A: Cambridge, Massachusetts, United States
Claude Shannon, in his master’s thesis entitled A Symbolic Analysis of Relay and Switching Circuits, submitted to MIT on August 10, 1937, showed that the two-valued algebra developed by George Boole could be used as a basis for the design of electrical circuits. It was first published in a revised and abridged version in Transactions of the American Institute of Electrical Engineers 57 (1938) 713-23.
This thesis became the theoretical basis for the electronics and computer industries that were developed after World War II. Shannon wrote the thesis while working at Bell Telephone Laboratories in New York City. As examples of circuits that could be built using relays, Shannon appended to the thesis theoretical descriptions of "An Electric Adder to the Base Two," and "A Factor Table Machine." The "Factor Table Machine" was not included in the published version.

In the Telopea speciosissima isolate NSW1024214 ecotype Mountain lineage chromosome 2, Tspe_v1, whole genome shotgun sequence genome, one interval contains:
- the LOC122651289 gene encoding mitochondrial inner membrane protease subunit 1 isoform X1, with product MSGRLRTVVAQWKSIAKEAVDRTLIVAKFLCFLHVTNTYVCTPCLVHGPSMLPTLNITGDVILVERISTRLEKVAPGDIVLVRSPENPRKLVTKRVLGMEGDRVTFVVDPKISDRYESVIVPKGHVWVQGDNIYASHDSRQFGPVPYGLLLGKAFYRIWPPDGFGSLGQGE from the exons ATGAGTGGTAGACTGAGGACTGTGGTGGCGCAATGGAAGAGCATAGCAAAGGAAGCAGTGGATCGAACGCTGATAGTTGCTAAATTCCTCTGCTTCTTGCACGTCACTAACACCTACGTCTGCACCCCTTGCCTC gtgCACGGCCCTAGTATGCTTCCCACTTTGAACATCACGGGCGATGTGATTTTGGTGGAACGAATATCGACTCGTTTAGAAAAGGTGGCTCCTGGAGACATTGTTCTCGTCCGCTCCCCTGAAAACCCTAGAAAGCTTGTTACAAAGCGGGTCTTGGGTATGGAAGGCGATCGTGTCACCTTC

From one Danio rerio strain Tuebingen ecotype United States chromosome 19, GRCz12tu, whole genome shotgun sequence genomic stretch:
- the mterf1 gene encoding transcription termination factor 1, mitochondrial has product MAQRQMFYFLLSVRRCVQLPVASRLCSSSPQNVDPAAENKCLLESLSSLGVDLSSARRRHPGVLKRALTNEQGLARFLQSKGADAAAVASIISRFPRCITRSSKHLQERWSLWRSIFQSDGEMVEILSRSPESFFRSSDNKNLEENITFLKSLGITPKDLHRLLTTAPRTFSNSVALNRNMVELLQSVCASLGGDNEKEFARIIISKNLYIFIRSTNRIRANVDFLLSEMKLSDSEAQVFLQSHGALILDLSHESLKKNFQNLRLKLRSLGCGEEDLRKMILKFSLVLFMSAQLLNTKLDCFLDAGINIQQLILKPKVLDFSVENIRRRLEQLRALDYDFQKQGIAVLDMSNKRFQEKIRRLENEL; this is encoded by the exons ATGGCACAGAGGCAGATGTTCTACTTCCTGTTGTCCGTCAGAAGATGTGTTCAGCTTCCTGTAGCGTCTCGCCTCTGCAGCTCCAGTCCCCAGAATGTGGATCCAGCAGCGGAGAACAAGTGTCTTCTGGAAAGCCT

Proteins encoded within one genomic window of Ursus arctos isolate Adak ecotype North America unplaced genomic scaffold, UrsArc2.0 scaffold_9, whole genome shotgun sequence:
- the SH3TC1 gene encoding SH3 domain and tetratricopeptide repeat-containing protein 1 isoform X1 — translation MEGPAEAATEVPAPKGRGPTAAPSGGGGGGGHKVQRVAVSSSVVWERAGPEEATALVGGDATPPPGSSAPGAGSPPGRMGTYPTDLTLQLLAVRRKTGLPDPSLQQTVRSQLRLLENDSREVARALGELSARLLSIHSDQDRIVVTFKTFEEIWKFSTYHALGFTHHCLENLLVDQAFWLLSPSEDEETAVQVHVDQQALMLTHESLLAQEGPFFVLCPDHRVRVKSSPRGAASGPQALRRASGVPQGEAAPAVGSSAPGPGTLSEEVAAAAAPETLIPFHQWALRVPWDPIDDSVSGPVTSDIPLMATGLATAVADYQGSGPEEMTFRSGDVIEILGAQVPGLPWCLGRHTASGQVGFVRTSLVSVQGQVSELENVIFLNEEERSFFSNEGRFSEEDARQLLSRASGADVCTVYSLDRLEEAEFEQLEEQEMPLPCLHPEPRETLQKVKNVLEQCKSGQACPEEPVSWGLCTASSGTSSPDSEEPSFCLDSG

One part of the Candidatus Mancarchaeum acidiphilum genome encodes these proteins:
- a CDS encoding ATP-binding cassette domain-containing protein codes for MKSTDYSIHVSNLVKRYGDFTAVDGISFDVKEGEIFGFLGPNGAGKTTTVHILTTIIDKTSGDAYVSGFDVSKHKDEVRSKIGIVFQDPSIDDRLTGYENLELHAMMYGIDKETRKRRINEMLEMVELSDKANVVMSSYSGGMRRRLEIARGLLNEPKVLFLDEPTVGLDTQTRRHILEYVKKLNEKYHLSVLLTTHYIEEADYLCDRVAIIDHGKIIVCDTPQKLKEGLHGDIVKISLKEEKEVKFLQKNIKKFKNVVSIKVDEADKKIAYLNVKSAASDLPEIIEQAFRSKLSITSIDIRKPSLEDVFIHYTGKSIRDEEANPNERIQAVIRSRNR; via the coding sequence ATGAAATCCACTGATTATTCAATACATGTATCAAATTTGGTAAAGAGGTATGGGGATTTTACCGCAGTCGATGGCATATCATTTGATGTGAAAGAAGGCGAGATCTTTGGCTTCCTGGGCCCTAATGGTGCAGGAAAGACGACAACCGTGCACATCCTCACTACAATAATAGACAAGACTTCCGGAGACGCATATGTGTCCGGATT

Shannon's thesis was later characterized as "the most significant master's thesis of the 20th century."
♦ In October 2013 I was surprised to learn that as early as 1886 the American philosopher and logician Charles Sanders Peirce recognized that logical operations could be carried out by electrical switching circuits, and that circuit diagrams for a logic machine constructed from electrical circuits were produced for one of Peirce's students, Allan Marquand. Neither Peirce nor Marquand published on an electrical logic machine, and the concept seems not to have been pursued by either Peirce or Marquand beyond the drawing stage. Nor have I seen evidence of any further development of the concept until Shannon's thesis.